Monday, December 13, 2010

Birth Story, Part I

It started on Twitter with this Tweet:

but in the real world it had begun about 4 hours earlier. I woke up at 7am or so to find her sat up next to me with a timer and a notepad. She'd been keeping records since 5.30am when the regular contractions had begun.

I took a video at 8.47am:

and an hour later was readying for the #hippiehomebirth:

Quarter of an hour later, at 10am on July 29th one of our team of midwives dropped in and checked Wendy over. All was well and she told us to wait for the 5-1-1: contractions FIVE minutes apart, lasting ONE minute each, for ONE hour. Thus instructed, at 12.54pm Wendy, contractions and all, headed out for a burrito with our friend Andrea:

Heading Out

After that it was a waiting game. Contractions were coming frequently but not regularly. The afternoon went slowly and even by 7.59pm there wasn't much going on:

although half an hour later Wendy's water broke.

After that things started getting serious. By 10pm we had both Maria and Nova (midwives) with us at home, and I'd filled the birthing tub. Wendy labored all night (5cm dilated at 12am; 7cm by 6am), in and out of the water. That's a lot of work; a lot of contractions. For Wendy, a desperate urge to push but not being able to. For me, the desperate urge to sleep but not being able to.

Just past 8am on July 30th, by now almost 27 hours in labor, I went out to get sustenance from the shop around the corner:

although the tea I brought back for Wendy I'd find amongst the aftermath, untouched, two days later, next to the birthing tub. This photo of the tub was taken about 9am on July 30th, just after I got back from fetching provisions:

By 12pm on July 30th Wendy had been in labor for about 31 hours and finally at 10cm dilated she was ready to start pushing. And Pushing. AND PUSHING. Standing, sitting, squatting, lying, in water and out. Since Wendy was epidural-free an entire range of natural positions were not merely possible but actually fully exploited. An hour later nothing doing, however:

And the same for the next four hours. Screaming, pushing, shouting, panting, sweating, hugging... but still no baby. And we're still at home, so at about 4.30pm on Jul 30th Wendy and I, exhausted, sweaty, fried, mucky and losing it, had an hour's nap on a tarp on the bed.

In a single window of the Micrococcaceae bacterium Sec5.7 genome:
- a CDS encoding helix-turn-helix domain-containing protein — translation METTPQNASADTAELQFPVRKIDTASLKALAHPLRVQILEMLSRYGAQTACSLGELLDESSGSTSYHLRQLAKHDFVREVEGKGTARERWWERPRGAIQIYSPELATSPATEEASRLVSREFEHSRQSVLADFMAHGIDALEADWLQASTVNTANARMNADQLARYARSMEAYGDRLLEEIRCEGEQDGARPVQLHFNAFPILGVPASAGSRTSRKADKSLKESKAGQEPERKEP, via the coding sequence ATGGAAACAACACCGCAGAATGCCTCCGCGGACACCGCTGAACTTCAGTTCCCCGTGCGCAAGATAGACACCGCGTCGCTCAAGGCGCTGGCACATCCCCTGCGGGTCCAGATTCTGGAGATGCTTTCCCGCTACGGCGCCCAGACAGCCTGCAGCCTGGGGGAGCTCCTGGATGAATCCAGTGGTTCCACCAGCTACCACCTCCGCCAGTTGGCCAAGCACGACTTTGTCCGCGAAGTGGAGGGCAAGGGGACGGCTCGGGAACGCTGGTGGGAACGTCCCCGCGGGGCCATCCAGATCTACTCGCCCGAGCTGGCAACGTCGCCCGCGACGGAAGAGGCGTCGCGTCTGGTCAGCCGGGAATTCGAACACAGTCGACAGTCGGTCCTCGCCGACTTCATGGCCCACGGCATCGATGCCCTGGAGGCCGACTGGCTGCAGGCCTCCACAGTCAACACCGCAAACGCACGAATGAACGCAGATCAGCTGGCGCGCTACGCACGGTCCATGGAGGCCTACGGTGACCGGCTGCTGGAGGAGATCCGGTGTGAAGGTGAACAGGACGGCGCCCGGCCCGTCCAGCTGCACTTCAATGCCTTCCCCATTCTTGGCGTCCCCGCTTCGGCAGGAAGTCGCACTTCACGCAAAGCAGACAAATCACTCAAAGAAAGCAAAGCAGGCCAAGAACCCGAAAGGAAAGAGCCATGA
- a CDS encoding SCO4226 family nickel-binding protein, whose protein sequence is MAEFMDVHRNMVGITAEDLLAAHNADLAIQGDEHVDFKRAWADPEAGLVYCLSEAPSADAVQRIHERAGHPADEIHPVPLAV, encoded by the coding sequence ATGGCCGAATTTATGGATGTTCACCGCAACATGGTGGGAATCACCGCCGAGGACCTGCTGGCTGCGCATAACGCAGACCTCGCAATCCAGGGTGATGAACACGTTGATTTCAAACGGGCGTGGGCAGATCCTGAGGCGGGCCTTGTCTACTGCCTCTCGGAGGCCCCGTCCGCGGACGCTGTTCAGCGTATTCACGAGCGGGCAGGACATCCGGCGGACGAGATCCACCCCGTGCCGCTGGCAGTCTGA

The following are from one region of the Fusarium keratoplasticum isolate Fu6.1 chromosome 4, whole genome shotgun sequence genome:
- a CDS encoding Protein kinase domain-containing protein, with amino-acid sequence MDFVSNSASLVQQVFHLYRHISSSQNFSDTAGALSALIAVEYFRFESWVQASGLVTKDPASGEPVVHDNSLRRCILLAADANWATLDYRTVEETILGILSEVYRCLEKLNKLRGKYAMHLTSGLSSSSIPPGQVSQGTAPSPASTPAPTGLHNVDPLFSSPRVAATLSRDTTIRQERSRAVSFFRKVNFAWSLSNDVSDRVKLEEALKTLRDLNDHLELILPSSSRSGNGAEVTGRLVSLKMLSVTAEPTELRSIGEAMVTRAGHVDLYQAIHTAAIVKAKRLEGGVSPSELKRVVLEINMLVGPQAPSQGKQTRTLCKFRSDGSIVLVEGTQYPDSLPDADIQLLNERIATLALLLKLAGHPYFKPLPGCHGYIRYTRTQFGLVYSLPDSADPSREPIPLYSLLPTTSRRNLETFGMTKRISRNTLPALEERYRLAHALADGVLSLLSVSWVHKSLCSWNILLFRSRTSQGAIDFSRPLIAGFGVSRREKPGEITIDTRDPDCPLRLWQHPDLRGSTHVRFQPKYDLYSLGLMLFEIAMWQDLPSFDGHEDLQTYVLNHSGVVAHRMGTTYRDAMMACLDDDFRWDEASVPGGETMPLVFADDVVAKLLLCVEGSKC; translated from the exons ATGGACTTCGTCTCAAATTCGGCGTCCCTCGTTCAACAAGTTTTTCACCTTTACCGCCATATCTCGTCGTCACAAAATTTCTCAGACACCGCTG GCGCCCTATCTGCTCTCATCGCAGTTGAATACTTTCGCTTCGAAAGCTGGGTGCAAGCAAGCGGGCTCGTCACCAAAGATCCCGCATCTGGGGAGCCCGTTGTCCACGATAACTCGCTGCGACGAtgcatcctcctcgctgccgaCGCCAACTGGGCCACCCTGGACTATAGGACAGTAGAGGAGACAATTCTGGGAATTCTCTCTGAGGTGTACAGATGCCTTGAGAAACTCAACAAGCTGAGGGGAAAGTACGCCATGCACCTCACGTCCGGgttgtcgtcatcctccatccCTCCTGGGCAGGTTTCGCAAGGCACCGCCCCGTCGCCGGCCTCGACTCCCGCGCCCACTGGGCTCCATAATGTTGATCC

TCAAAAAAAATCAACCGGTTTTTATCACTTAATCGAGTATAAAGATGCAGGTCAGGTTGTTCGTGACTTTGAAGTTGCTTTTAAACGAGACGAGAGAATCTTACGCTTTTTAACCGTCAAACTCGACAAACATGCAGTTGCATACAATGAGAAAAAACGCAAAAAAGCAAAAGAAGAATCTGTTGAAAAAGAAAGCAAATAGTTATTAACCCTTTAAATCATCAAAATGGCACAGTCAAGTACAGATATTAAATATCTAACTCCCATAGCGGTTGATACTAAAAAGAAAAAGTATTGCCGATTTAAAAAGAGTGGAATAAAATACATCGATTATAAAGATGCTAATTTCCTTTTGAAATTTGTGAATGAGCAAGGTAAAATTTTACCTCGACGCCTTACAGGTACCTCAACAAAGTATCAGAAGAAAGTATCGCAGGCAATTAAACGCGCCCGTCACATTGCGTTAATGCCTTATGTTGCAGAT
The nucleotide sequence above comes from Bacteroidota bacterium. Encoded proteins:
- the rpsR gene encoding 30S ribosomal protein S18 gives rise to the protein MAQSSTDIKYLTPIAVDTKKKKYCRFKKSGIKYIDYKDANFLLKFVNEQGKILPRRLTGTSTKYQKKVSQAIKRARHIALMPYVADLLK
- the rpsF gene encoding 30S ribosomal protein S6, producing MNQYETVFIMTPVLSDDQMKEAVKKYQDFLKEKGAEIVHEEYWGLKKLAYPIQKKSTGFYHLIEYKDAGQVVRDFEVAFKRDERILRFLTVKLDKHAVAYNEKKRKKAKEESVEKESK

And then back at it:

but within half an hour or so it was apparent that 36 hours of labor and six of hardcore pushing had sapped Wendy's energy and we were going to need some help.

Maria (midwife) gave us a ride to the hospital at 6.30pm on July 30th:

Wendy ate a banana on the way in between contractions
and by 7.30pm on July 30th the Pitocin was kicking in. Wendy was back in full-on pushing mode.

For what it's worth, the hospital facilities were amazing. They hooked Wendy wirelessly up to a machine which displayed in real time the baby's heartbeat and the waxing and waning of her contractions. For me, this was incredible: being able to see, follow along with, and even anticipate how Wendy was feeling was such a welcome personal connection to the process.

And the bed! Like a transformer, at the push of a button it whirred upwards and changed into a split raised formation perfect for leaning over while on one's knees. One more push of the button and it changed again into a chair form, with two flat areas at different levels. Later on, an attachment emerged: a bar which mounts on the bed and in certain configurations can be used to dangle from while squatting and squeezing a baby out. Incredible.

Things didn't go particularly speedily, though. At 11pm on July 30th we caught the very first glimpse of The Bean:

but even then it was amazingly slow going. Despite fierce and superhuman efforts on Wendy's part it didn't seem like there was much outward progress (it would later turn out that Wendy's pelvic opening simply wasn't large enough to pass the baby). At about 11.30pm on July 30th the doctor came in and let us know that we were already past the point where most hospitals would mandate more invasive medical assistance.

We had to decide what to do. The baby wasn't far enough out for suction or for forceps, so a Cesarian was the only viable intervention option. That's a far cry from our original ideas for the birth (home, natural, no drugs) and so far Wendy was still painkiller-free, with just a little saline and a little Pitocin on a drip. We took a break, hugged, talked, and decided to keep going with the pushing for another hour.

Right after that, at the midnight shift change, Nurse Sharon arrived.

Read on in Part II...

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